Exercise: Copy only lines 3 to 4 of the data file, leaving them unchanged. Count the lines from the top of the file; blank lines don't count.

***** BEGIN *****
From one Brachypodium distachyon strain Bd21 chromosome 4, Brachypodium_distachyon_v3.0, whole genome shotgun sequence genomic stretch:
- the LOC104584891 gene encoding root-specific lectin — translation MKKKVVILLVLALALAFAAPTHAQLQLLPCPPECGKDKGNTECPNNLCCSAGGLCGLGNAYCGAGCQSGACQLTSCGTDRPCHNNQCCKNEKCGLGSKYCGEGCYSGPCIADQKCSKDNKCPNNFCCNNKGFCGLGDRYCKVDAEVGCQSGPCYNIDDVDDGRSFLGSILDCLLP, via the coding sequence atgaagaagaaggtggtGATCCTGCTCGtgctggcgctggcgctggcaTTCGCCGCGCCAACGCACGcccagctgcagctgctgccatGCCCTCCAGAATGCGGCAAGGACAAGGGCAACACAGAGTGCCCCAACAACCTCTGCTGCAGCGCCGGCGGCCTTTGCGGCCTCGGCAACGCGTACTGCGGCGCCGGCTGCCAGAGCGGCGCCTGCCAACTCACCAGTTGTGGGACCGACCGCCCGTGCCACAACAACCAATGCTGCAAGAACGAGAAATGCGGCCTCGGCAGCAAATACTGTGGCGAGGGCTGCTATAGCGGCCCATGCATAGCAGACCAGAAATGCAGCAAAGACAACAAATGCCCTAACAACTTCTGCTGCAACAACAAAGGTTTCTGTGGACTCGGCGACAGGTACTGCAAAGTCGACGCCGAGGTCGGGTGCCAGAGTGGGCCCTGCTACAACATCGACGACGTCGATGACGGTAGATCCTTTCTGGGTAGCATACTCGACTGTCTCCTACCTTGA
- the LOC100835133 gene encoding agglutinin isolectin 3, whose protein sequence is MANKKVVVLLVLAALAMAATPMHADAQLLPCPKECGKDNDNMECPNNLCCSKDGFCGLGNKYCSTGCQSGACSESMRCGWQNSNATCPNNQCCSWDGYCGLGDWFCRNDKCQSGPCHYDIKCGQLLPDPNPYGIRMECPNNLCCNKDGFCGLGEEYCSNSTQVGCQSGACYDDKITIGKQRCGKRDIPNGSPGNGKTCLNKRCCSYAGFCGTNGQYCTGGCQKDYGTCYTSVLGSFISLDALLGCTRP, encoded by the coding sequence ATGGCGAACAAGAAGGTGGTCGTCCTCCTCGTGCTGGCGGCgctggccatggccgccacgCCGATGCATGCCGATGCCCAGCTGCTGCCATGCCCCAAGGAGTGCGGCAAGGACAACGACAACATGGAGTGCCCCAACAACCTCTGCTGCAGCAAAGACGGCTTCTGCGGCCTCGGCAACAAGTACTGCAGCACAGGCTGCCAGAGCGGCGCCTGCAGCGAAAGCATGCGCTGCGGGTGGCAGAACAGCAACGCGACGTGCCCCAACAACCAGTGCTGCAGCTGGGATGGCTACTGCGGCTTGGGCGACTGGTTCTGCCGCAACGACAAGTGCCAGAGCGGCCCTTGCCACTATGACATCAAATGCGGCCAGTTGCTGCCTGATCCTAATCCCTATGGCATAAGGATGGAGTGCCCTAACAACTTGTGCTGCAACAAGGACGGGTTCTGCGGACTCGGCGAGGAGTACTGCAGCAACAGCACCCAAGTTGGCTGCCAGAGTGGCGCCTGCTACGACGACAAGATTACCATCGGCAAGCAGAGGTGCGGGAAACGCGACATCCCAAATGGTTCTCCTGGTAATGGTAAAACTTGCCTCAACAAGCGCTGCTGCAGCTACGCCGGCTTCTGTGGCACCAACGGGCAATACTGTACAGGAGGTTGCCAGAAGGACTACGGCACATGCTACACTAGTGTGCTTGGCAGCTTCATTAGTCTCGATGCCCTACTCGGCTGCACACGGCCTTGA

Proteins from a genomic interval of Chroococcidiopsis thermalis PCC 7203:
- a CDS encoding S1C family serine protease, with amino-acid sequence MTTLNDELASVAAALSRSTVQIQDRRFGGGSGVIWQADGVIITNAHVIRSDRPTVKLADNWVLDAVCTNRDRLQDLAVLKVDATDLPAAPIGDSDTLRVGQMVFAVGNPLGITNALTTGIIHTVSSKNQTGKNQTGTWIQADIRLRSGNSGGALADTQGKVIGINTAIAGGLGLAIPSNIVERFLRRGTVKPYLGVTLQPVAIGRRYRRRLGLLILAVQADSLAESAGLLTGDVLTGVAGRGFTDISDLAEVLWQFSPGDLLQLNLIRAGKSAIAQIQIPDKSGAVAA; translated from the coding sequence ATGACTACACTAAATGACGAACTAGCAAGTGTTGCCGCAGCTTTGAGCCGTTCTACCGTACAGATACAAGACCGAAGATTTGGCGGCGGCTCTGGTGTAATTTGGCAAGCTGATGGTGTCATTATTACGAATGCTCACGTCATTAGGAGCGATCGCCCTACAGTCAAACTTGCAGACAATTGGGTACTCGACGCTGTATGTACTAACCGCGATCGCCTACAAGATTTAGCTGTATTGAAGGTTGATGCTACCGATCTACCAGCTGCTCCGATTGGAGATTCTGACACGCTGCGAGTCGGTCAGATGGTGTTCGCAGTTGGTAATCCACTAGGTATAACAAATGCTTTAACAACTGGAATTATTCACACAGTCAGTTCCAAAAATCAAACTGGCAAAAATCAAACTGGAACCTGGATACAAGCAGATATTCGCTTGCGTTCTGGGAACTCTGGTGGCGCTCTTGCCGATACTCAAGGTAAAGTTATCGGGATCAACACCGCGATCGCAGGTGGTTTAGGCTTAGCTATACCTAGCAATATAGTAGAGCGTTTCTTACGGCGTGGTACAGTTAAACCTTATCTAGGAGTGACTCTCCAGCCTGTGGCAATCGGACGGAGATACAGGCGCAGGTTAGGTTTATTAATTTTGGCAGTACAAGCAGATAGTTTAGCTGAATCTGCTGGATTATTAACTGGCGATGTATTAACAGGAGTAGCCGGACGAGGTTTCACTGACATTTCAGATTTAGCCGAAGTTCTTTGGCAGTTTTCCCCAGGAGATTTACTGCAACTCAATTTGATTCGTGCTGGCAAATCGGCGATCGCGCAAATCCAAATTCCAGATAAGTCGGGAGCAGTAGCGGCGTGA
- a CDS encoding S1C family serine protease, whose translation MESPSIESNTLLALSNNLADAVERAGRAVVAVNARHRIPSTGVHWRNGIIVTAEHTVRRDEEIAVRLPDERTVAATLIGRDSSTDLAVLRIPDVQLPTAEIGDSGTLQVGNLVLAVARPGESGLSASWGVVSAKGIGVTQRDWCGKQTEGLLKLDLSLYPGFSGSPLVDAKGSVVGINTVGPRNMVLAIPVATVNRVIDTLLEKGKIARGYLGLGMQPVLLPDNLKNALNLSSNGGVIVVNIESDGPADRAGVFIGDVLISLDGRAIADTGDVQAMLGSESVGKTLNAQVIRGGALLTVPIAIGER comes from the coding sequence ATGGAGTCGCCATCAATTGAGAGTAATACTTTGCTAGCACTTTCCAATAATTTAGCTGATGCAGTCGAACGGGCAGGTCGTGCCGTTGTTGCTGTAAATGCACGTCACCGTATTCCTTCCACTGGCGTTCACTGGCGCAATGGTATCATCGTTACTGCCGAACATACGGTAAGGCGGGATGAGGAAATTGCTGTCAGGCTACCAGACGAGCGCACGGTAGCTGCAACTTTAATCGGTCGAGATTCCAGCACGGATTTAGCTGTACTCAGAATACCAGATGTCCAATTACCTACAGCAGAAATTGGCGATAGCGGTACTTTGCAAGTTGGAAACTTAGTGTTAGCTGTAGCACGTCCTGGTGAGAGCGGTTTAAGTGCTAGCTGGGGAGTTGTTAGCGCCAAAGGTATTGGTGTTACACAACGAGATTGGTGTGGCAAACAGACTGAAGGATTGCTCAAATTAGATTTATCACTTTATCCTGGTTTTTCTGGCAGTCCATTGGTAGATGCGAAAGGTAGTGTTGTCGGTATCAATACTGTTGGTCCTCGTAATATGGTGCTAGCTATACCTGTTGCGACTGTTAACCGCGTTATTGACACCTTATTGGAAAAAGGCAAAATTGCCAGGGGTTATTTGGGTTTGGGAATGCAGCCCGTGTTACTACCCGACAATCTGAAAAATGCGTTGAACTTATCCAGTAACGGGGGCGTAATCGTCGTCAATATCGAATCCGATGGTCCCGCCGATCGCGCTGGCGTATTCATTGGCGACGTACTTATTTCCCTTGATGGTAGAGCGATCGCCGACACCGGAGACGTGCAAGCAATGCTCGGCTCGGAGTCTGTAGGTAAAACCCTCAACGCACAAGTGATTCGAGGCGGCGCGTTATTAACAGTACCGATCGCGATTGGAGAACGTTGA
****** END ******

- the LOC100835133 gene encoding agglutinin isolectin 3, whose protein sequence is MANKKVVVLLVLAALAMAATPMHADAQLLPCPKECGKDNDNMECPNNLCCSKDGFCGLGNKYCSTGCQSGACSESMRCGWQNSNATCPNNQCCSWDGYCGLGDWFCRNDKCQSGPCHYDIKCGQLLPDPNPYGIRMECPNNLCCNKDGFCGLGEEYCSNSTQVGCQSGACYDDKITIGKQRCGKRDIPNGSPGNGKTCLNKRCCSYAGFCGTNGQYCTGGCQKDYGTCYTSVLGSFISLDALLGCTRP, encoded by the coding sequence ATGGCGAACAAGAAGGTGGTCGTCCTCCTCGTGCTGGCGGCgctggccatggccgccacgCCGATGCATGCCGATGCCCAGCTGCTGCCATGCCCCAAGGAGTGCGGCAAGGACAACGACAACATGGAGTGCCCCAACAACCTCTGCTGCAGCAAAGACGGCTTCTGCGGCCTCGGCAACAAGTACTGCAGCACAGGCTGCCAGAGCGGCGCCTGCAGCGAAAGCATGCGCTGCGGGTGGCAGAACAGCAACGCGACGTGCCCCAACAACCAGTGCTGCAGCTGGGATGGCTACTGCGGCTTGGGCGACTGGTTCTGCCGCAACGACAAGTGCCAGAGCGGCCCTTGCCACTATGACATCAAATGCGGCCAGTTGCTGCCTGATCCTAATCCCTATGGCATAAGGATGGAGTGCCCTAACAACTTGTGCTGCAACAAGGACGGGTTCTGCGGACTCGGCGAGGAGTACTGCAGCAACAGCACCCAAGTTGGCTGCCAGAGTGGCGCCTGCTACGACGACAAGATTACCATCGGCAAGCAGAGGTGCGGGAAACGCGACATCCCAAATGGTTCTCCTGGTAATGGTAAAACTTGCCTCAACAAGCGCTGCTGCAGCTACGCCGGCTTCTGTGGCACCAACGGGCAATACTGTACAGGAGGTTGCCAGAAGGACTACGGCACATGCTACACTAGTGTGCTTGGCAGCTTCATTAGTCTCGATGCCCTACTCGGCTGCACACGGCCTTGA

Proteins from a genomic interval of Chroococcidiopsis thermalis PCC 7203: